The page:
Ionic and osmotic relations in quinoa (Chenopodium quinoa Willd.) were studied by exposing plants to six salinity levels (0–500 mM NaCl range) for 70 d. Salt stress was administered either by pre-mixing of the calculated amount of NaCl with the potting mix before seeds were planted or by the gradual increase of NaCl levels in the irrigation water. For both methods, the optimal plant growth and biomass was achieved between 100 mM and 200 mM NaCl, suggesting that quinoa possess a very efficient system to adjust osmotically for abrupt increases in NaCl stress. Up to 95% of osmotic adjustment in old leaves and between 80% and 85% of osmotic adjustment in young leaves was achieved by means of accumulation of inorganic ions (Na+, K+, and Cl–) at these NaCl levels, whilst the contribution of organic osmolytes was very limited. Consistently higher K+ and lower Na+ levels were found in young, as compared with old leaves, for all salinity treatments. The shoot sap K+ progressively increased with increased salinity in old leaves; this is interpreted as evidence for the important role of free K+ in leaf osmotic adjustment under saline conditions. A 5-fold increase in salinity level (from 100 mM to 500 mM) resulted in only a 50% increase in the sap Na+ content, suggesting either a very strict control of xylem Na+ loading or an efficient Na+ removal from leaves. A very strong correlation between NaCl-induced K+ and H+ fluxes was observed in quinoa root, suggesting that a rapid NaCl-induced activation of H+-ATPase is needed to restore otherwise depolarized membrane potential and prevent further K+ leak from the cytosol. Taken together, this work emphasizes the role of inorganic ions for osmotic adjustment in halophytes and calls for more in-depth studies of the mechanisms of vacuolar Na+ sequestration, control of Na+ and K+ xylem loading, and their transport to the shoot.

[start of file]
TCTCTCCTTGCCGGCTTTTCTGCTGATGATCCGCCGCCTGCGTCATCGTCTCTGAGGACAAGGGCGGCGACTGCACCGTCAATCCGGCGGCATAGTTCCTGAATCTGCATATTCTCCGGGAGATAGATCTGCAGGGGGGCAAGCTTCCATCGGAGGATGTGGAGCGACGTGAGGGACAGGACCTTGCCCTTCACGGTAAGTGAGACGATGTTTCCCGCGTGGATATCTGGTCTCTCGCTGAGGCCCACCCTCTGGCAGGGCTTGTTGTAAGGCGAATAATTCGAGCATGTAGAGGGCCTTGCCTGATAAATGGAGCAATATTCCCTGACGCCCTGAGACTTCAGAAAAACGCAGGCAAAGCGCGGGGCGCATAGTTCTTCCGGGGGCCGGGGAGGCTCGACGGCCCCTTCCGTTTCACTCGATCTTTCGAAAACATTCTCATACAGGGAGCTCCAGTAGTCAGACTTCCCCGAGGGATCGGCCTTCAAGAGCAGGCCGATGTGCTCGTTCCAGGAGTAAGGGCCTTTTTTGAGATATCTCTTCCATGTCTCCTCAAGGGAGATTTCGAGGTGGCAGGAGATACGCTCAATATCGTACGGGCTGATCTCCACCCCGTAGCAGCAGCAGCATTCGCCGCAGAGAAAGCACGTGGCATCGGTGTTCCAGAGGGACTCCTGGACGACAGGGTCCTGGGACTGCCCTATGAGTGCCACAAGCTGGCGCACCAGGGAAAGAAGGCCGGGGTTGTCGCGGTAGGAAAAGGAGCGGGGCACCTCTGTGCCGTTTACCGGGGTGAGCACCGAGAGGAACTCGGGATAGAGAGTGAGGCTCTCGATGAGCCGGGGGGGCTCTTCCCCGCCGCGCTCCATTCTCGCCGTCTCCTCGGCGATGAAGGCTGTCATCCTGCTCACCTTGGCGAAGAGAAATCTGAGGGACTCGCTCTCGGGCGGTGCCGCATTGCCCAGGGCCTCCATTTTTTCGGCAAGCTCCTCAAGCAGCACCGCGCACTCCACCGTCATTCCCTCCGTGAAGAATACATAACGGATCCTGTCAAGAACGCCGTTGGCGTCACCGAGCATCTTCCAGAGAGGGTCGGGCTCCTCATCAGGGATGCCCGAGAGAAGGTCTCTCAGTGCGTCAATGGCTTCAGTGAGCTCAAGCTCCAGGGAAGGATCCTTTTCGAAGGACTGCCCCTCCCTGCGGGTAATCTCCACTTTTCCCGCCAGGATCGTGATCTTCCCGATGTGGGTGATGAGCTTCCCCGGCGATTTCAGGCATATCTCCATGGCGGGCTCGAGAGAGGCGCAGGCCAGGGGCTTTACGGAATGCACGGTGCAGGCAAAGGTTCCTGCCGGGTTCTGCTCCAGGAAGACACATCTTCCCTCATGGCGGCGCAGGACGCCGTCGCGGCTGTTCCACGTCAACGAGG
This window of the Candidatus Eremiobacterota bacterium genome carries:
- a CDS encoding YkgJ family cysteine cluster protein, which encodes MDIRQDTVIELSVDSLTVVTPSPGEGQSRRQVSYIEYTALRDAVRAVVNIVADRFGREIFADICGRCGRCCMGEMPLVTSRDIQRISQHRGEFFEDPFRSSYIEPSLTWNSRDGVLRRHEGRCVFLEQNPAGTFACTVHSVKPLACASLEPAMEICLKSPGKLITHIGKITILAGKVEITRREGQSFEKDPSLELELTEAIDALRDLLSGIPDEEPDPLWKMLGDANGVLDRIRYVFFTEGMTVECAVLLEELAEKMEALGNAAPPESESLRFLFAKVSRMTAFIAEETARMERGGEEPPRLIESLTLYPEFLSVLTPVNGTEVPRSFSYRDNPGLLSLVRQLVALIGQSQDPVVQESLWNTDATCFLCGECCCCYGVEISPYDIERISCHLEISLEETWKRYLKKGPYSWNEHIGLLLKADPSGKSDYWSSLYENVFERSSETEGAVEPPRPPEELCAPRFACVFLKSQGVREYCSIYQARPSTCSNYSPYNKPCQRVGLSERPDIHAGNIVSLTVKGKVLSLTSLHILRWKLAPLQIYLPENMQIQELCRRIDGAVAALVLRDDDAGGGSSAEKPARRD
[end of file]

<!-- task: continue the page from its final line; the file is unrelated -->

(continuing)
Journal of Experimental Botany, 2011, Vol 62, Issue 1, p. 185-193
Halophyte; Ion loading; Membrane transport; Osmotic adjustment; Potassium,; Salt stress; Sequestration; Sodium; BRIC